Public anatomy workshops taking place at the University will be the first of their kind in the UK for more than 180 years.
Members of the public are invited to learn more about the human body through a series of lectures and hands-on demonstrations.
The experience includes exclusive access to the dissecting rooms in one of the world’s oldest medical schools.
Participants will spend a day learning from anatomy experts and will have the opportunity to explore what lies under the skin of cadavers that have been bequeathed to the medical school.
The workshops aim to take some of the mystery out of medicine and open up anatomy to the wider public.
Anyone can take part with artists and massage therapists already expressing interest, as well as prospective medical students and other health care professionals.
In the 1800s, public dissections were commonplace. The bodysnatching scandal of Burke and Hare ended the practice and a law was passed to confine anatomy demonstrations to medical school laboratories.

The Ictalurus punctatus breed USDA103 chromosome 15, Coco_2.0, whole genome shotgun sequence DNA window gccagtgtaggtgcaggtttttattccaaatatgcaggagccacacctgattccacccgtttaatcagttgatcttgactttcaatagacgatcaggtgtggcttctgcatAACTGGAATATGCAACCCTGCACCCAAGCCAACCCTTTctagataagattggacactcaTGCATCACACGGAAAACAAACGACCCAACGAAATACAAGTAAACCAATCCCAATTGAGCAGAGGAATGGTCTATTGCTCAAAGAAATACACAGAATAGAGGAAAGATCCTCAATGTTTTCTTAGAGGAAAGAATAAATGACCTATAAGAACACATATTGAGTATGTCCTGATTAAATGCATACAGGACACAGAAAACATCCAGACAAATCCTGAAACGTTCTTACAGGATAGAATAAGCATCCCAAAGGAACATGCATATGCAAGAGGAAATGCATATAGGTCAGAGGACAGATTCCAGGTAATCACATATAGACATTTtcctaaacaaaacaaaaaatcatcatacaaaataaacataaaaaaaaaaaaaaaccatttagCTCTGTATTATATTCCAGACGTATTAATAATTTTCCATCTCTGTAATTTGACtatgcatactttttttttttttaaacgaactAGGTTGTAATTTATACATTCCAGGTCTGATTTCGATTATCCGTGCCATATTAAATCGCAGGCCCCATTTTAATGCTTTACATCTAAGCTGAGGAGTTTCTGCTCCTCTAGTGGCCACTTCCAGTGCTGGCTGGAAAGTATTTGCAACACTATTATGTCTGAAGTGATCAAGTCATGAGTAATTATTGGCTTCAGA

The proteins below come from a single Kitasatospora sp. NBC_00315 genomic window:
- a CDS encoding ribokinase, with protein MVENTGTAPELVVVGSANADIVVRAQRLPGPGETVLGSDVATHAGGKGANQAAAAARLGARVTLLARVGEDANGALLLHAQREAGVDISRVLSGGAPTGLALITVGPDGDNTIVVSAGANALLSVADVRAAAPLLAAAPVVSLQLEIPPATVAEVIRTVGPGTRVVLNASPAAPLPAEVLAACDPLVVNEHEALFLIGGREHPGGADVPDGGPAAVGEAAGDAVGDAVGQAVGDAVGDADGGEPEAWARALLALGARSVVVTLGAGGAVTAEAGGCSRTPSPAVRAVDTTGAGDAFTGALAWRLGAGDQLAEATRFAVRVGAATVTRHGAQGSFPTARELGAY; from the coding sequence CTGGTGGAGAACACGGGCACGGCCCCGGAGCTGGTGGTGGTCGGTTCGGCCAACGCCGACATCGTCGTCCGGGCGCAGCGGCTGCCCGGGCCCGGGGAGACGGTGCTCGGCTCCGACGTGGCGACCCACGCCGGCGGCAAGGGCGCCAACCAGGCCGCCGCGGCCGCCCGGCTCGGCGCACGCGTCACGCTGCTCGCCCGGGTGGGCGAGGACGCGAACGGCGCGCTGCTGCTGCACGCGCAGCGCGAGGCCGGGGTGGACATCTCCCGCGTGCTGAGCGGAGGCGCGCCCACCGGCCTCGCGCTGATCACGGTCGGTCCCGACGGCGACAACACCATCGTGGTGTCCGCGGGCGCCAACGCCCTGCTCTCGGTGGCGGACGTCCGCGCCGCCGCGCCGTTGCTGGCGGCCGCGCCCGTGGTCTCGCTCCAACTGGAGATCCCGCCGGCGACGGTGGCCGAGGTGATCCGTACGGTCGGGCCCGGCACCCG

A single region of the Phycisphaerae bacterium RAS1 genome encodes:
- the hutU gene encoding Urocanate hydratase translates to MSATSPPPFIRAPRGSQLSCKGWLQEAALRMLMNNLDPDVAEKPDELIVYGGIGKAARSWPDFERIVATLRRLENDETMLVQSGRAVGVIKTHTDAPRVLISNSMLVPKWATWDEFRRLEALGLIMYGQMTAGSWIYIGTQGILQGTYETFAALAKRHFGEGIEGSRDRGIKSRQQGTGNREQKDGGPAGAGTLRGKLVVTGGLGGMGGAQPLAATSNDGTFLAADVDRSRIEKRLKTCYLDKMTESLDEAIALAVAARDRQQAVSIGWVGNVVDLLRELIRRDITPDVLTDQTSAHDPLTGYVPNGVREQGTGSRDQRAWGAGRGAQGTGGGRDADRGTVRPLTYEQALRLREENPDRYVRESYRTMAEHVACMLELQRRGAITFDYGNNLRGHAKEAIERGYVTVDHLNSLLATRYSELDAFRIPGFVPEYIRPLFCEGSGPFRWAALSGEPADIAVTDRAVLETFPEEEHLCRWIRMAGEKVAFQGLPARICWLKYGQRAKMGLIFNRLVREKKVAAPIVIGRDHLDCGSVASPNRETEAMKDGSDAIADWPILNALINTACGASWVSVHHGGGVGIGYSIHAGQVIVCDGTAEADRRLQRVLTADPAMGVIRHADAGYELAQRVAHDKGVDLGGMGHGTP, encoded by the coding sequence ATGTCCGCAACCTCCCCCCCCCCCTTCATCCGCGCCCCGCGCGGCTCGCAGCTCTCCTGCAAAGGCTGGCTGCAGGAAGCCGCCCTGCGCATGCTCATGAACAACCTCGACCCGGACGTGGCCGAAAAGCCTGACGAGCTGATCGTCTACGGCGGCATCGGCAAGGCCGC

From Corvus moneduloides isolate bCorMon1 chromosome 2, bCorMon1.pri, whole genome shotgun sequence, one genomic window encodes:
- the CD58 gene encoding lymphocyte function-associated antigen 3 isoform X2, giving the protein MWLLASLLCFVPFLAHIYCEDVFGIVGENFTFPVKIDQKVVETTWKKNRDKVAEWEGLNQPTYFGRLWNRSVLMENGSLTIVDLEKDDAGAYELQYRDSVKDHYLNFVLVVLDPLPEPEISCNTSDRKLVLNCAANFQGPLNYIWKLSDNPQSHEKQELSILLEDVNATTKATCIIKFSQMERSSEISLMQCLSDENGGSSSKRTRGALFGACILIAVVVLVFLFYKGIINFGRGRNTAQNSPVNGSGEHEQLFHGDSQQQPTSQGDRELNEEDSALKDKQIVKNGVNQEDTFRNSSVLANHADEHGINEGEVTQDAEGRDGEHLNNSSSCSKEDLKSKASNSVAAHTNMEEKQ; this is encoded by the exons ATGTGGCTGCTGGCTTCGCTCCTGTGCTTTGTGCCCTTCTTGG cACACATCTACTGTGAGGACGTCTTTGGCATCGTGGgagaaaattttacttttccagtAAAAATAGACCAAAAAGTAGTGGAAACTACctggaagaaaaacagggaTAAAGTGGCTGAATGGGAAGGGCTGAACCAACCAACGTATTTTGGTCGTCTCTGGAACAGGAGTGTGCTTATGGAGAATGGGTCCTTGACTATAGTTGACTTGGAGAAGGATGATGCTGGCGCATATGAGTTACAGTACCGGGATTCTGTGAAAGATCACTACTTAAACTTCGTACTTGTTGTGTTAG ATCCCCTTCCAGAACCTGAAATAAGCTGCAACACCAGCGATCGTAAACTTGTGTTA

This is the first time since those days that members of the public will be able to attend workshops in Edinburgh dedicated to the study of human anatomy.
The workshops are possible because of a law passed in 2006 - the Human Tissue (Scotland) Act - which regulates the ethical and appropriate use of human remains that are donated to medical science.
It’s remarkable to think that the average person probably knows less about their body than their equivalent in the early 1800s. We’re hoping to bring anatomy back out of the shadows and provide access to world-class anatomy education for the general public.